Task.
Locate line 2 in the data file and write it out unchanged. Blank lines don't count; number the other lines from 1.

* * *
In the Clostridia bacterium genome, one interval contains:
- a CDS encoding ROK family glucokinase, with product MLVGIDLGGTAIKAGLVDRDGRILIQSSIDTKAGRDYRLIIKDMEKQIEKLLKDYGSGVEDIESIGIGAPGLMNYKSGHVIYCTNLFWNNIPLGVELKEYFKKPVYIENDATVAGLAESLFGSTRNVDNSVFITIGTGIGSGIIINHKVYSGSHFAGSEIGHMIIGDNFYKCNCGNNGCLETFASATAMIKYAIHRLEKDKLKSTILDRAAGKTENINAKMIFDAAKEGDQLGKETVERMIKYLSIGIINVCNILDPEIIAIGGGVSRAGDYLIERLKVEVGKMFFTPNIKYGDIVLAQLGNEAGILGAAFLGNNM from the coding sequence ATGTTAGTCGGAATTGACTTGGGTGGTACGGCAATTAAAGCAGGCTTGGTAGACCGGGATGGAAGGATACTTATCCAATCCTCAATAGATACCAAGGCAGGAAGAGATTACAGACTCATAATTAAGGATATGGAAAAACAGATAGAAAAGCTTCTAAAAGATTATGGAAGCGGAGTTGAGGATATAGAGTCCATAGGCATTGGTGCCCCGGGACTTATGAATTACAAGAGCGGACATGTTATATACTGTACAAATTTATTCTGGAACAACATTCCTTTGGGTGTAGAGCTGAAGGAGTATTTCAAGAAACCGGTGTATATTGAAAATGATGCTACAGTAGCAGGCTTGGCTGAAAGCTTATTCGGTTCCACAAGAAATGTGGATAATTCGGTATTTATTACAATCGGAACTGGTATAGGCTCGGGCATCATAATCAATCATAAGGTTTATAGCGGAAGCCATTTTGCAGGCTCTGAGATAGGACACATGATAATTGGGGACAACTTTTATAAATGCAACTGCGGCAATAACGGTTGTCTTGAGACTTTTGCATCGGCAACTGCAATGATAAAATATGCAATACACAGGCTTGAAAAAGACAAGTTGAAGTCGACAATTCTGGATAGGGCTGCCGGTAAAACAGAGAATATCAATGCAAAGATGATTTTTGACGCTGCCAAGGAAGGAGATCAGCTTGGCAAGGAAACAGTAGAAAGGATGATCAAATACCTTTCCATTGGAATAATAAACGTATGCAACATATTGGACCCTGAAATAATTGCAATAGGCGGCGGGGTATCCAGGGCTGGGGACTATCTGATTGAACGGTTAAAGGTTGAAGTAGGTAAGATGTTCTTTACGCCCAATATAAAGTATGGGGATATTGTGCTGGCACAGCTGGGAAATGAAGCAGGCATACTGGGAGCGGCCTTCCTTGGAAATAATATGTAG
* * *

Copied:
- a CDS encoding ROK family glucokinase, with product MLVGIDLGGTAIKAGLVDRDGRILIQSSIDTKAGRDYRLIIKDMEKQIEKLLKDYGSGVEDIESIGIGAPGLMNYKSGHVIYCTNLFWNNIPLGVELKEYFKKPVYIENDATVAGLAESLFGSTRNVDNSVFITIGTGIGSGIIINHKVYSGSHFAGSEIGHMIIGDNFYKCNCGNNGCLETFASATAMIKYAIHRLEKDKLKSTILDRAAGKTENINAKMIFDAAKEGDQLGKETVERMIKYLSIGIINVCNILDPEIIAIGGGVSRAGDYLIERLKVEVGKMFFTPNIKYGDIVLAQLGNEAGILGAAFLGNNM from the coding sequence ATGTTAGTCGGAATTGACTTGGGTGGTACGGCAATTAAAGCAGGCTTGGTAGACCGGGATGGAAGGATACTTATCCAATCCTCAATAGATACCAAGGCAGGAAGAGATTACAGACTCATAATTAAGGATATGGAAAAACAGATAGAAAAGCTTCTAAAAGATTATGGAAGCGGAGTTGAGGATATAGAGTCCATAGGCATTGGTGCCCCGGGACTTATGAATTACAAGAGCGGACATGTTATATACTGTACAAATTTATTCTGGAACAACATTCCTTTGGGTGTAGAGCTGAAGGAGTATTTCAAGAAACCGGTGTATATTGAAAATGATGCTACAGTAGCAGGCTTGGCTGAAAGCTTATTCGGTTCCACAAGAAATGTGGATAATTCGGTATTTATTACAATCGGAACTGGTATAGGCTCGGGCATCATAATCAATCATAAGGTTTATAGCGGAAGCCATTTTGCAGGCTCTGAGATAGGACACATGATAATTGGGGACAACTTTTATAAATGCAACTGCGGCAATAACGGTTGTCTTGAGACTTTTGCATCGGCAACTGCAATGATAAAATATGCAATACACAGGCTTGAAAAAGACAAGTTGAAGTCGACAATTCTGGATAGGGCTGCCGGTAAAACAGAGAATATCAATGCAAAGATGATTTTTGACGCTGCCAAGGAAGGAGATCAGCTTGGCAAGGAAACAGTAGAAAGGATGATCAAATACCTTTCCATTGGAATAATAAACGTATGCAACATATTGGACCCTGAAATAATTGCAATAGGCGGCGGGGTATCCAGGGCTGGGGACTATCTGATTGAACGGTTAAAGGTTGAAGTAGGTAAGATGTTCTTTACGCCCAATATAAAGTATGGGGATATTGTGCTGGCACAGCTGGGAAATGAAGCAGGCATACTGGGAGCGGCCTTCCTTGGAAATAATATGTAG